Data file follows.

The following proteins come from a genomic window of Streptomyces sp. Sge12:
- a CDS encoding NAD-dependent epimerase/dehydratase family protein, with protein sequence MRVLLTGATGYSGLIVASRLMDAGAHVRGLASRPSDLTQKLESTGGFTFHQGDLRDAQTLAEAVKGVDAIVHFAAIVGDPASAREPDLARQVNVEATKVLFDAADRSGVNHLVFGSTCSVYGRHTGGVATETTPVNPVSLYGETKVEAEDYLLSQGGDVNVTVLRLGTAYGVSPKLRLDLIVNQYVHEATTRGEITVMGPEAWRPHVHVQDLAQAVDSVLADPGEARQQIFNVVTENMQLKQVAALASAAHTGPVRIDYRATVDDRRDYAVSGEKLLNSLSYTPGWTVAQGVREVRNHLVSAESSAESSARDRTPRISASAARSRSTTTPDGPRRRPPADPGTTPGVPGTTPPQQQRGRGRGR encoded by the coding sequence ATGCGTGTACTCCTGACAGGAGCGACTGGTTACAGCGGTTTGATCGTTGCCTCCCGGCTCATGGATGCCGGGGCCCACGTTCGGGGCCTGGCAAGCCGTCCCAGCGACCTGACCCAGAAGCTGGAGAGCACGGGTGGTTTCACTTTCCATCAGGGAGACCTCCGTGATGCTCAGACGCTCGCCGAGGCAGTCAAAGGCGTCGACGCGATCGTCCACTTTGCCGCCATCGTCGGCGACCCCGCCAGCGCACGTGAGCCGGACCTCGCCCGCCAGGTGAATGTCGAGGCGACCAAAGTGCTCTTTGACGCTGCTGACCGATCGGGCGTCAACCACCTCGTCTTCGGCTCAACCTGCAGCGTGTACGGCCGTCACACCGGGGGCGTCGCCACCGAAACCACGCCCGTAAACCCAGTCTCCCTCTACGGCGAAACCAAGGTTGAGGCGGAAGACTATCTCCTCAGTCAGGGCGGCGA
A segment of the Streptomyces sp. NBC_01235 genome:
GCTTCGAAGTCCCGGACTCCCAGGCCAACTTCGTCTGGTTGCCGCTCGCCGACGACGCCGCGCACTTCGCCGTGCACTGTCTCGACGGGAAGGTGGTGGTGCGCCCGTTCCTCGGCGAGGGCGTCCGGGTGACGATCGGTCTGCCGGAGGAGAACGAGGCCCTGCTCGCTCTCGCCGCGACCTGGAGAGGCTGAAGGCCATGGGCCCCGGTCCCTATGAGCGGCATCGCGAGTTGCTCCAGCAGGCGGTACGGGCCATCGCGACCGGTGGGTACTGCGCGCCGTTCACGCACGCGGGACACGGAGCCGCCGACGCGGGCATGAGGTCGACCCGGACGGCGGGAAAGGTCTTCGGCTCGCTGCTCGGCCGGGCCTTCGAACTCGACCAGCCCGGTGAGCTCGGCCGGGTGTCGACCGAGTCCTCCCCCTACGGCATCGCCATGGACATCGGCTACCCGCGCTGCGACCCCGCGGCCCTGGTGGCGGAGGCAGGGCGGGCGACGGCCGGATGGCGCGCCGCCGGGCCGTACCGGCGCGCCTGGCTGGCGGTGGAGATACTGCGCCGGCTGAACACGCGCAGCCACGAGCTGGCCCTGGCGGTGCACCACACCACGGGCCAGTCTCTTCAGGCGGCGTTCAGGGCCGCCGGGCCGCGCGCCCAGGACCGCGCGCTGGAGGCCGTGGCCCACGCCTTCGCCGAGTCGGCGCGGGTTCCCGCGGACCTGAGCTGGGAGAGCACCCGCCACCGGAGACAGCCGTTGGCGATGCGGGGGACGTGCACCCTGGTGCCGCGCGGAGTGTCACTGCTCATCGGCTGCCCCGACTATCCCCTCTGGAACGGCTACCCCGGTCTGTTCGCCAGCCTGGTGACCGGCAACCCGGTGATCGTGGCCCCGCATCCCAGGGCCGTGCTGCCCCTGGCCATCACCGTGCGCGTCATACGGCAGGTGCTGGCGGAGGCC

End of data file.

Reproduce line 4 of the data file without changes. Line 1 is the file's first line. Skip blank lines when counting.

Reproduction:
GCTTCGAAGTCCCGGACTCCCAGGCCAACTTCGTCTGGTTGCCGCTCGCCGACGACGCCGCGCACTTCGCCGTGCACTGTCTCGACGGGAAGGTGGTGGTGCGCCCGTTCCTCGGCGAGGGCGTCCGGGTGACGATCGGTCTGCCGGAGGAGAACGAGGCCCTGCTCGCTCTCGCCGCGACCTGGAGAGGCTGAAGGCCATGGGCCCCGGTCCCTATGAGCGGCATCGCGAGTTGCTCCAGCAGGCGGTACGGGCCATCGCGACCGGTGGGTACTGCGCGCCGTTCACGCACGCGGGACACGGAGCCGCCGACGCGGGCATGAGGTCGACCCGGACGGCGGGAAAGGTCTTCGGCTCGCTGCTCGGCCGGGCCTTCGAACTCGACCAGCCCGGTGAGCTCGGCCGGGTGTCGACCGAGTCCTCCCCCTACGGCATCGCCATGGACATCGGCTACCCGCGCTGCGACCCCGCGGCCCTGGTGGCGGAGGCAGGGCGGGCGACGGCCGGATGGCGCGCCGCCGGGCCGTACCGGCGCGCCTGGCTGGCGGTGGAGATACTGCGCCGGCTGAACACGCGCAGCCACGAGCTGGCCCTGGCGGTGCACCACACCACGGGCCAGTCTCTTCAGGCGGCGTTCAGGGCCGCCGGGCCGCGCGCCCAGGACCGCGCGCTGGAGGCCGTGGCCCACGCCTTCGCCGAGTCGGCGCGGGTTCCCGCGGACCTGAGCTGGGAGAGCACCCGCCACCGGAGACAGCCGTTGGCGATGCGGGGGACGTGCACCCTGGTGCCGCGCGGAGTGTCACTGCTCATCGGCTGCCCCGACTATCCCCTCTGGAACGGCTACCCCGGTCTGTTCGCCAGCCTGGTGACCGGCAACCCGGTGATCGTGGCCCCGCATCCCAGGGCCGTGCTGCCCCTGGCCATCACCGTGCGCGTCATACGGCAGGTGCTGGCGGAGGCC